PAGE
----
Oh, cramped airplane seats. The bane of every economy-traveller’s (or long-legged person’s) existence. For adults, sleeping can be challenging enough – but what about the smaller adults? Having travelled with Bean multiple times, I learned quickly that if she doesn’t sleep, I don’t sleep. Enter Plane Pal. Almost identical to Fly-Tot, this nifty contraption fits into a small pouch with a portable pump, which you then use to inflate the cushion on board. It fits snugly between the child’s seat and the one in front, and forms an extension for the kiddo to place their legs on and – wait for it – sleep on. It works from baby up to 7 years of age.
Hailed by multiple mommy blogs, diapers bags need not always be cumbersome and bulky. Available in 45 colors, the Fjallraven Kanken Daypack is deceivingly slim, but actually fits everything you need for up to a long-haul flight. The zippers go all the way down either side of the bag, making searching for items much, much easier, and the handles are perfect when you are unable to wear it on your back. It is also waterproof, making it a great companion for outdoor activities. Created in Sweden in 1978 for schoolchildren, the bag is also designed to be ergonomic, so no shoulder pain! We found this bag so useful we have one in the original size (below) and in the mini, which works for everyday use.
Okay, okay. So this may have been the single, one item I was most excited about. Travelling with an infant capsule car seat is relatively easy – it can be slung over one arm, adapted to a stroller, and you can carry it with your baby inside. When Bean hit toddlerhood, lugging around an 8kg+ car seat made for some tricky travel decisions (read: public transportation with groceries and a cranky child). Luckily, in April 2017, Urban Kanga released their portable (yes, portable!) toddler car seat, suited from 9kg to 18kg – up to 4 years of age. The seat is cushioned, extremely easy to fix into cars, and weighs a cool 3kg. The head rest and strap inserts are adjustable and adapt to the growing child. And since it comes with its own bag, I hang it on the handles of Bean’s stroller when we are travelling.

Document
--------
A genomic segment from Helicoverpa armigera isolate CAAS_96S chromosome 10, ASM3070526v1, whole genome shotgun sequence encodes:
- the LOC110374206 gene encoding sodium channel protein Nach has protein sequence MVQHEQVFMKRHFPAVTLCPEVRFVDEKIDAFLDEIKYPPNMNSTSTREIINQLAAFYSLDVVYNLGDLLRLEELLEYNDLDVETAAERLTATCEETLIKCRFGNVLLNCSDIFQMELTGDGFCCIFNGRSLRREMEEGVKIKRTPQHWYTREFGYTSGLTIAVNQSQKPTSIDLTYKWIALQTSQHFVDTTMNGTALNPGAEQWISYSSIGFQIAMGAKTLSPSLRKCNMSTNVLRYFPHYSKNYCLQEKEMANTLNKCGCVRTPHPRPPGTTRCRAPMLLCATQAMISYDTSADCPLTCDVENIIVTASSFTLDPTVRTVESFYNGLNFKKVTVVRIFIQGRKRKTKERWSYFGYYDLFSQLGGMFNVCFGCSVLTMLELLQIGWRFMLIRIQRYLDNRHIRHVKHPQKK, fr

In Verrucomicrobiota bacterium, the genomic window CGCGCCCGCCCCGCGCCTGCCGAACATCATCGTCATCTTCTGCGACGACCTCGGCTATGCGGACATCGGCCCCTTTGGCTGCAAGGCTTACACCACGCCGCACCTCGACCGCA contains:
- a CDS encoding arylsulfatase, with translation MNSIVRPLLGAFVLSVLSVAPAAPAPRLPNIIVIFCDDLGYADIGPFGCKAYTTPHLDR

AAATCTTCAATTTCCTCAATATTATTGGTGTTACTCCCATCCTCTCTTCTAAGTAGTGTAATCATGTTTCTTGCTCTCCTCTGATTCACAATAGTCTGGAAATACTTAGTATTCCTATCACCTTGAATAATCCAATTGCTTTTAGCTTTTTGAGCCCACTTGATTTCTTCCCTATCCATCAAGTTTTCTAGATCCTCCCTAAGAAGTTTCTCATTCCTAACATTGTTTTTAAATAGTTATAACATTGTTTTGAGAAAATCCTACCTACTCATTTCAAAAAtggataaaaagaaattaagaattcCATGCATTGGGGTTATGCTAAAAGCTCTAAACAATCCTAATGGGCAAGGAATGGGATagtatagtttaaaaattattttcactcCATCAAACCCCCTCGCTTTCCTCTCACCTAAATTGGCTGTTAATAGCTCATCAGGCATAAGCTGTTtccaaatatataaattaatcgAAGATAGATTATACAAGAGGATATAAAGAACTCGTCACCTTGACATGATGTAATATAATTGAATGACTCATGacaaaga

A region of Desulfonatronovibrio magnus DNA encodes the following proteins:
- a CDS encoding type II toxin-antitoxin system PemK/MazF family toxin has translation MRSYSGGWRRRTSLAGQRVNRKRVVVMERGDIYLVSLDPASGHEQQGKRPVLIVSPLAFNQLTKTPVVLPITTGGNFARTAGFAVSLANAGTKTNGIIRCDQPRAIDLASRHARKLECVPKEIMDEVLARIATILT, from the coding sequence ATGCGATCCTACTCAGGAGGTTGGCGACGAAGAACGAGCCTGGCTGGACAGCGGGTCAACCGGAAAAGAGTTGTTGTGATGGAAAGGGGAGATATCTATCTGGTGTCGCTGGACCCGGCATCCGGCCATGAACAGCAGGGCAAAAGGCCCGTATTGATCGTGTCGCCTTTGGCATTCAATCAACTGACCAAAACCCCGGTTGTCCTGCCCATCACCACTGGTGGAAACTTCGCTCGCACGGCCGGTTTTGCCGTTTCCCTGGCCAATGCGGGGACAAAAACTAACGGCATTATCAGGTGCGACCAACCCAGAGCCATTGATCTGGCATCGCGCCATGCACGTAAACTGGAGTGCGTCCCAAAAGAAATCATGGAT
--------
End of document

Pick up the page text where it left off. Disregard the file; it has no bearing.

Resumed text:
From the company that brought us the smallest (when folded) stroller in the world, the GB Pockit+ is the improved, reclining model. Weighing 4.9kg and self-standing when folded, this stroller fits under the airplane seat in front of you. Unlike its predecessor, the GB Pockit, this later model offers recline function which makes it ideal for 6months onwards, and can be used up to 18kg, or 4 years of age. It also offers Cybex infant car seat adaptability, rendering it one of the most travel-friendly travel systems for infants as well as a practical travel stroller for toddlers. The downside may be the lack of a substantive sun shade, but we remedied this by finding a collapsible sun shade that can be stored in the surprisingly roomy basket. Easy to fold, easy to carry, and easy to travel with.
The final entry in this list is a solution for when the place you are staying at during your holiday does not offer a travel cot, or the cot does not meet your expectations. It can also be used as a permanent bed at home. We tried several different types of travel beds before settling on the Baby Björn Lite – it not only offers stability, roominess and is lightweight (6kg with the travel bag), it folds up with the mattress. And a reasonably thick mattress at that. Previous pack-and-plays we used also required the mattress to be carried separately – whereas this travel cot and mattress fit nicely into one bag. We even leave the mattress cover and waterproof sheet inside. The travel bag protects it from damage during check-in, and it folds and unfolds easily. Suited from birth to approximately 3 years of age.
Travel can be daunting with a small child. Travel on a plane, however, has its own special set of challenges. You can’t pull over to the nearest road shoulder for a break, or roll down the windows for fresh air, as you would in a car. You can’t let the kiddo run around a wide deck, and within a cabin, as you would on a cruise. Flying has obstacles such as air pressure, needing to remain seated for periods of time, and courtesy towards other (sometimes understanding, sometimes not) passengers. Here are 5 tried and tested ways to entertain the kiddo between meals and sleep time (if any) – all of which fit altogether into a small, compact kiddy backpack.
What? That messy thing? It doesn’t have to be! This kneading wonder can keep a toddler entertained for ages and is readily available in “mini” sizes often used as party giveaways from play-doh. The small size means that several colors can be packed – and colors offer variety. Other play-doh brands work as well – Flying Tiger Denmark offers a small six-color set as well, (bonus: aimed for ages 1+) though not as compact as the play-doh minis.
Now your child can make art on the plane, without worrying about marker stains on the seat in front of you! Both the Aqua Doodle and Water Wow sets are travel friendly with their compact size, and use special pens that are filled with water. The Aqua Doodle is for drawing on a foldable sheet, whereas Water Wow offers coloring pages and connect-the-dots books. Both have designs that will appear when the paper makes contact with water – which then dries up after 4 minutes or so and can be used again.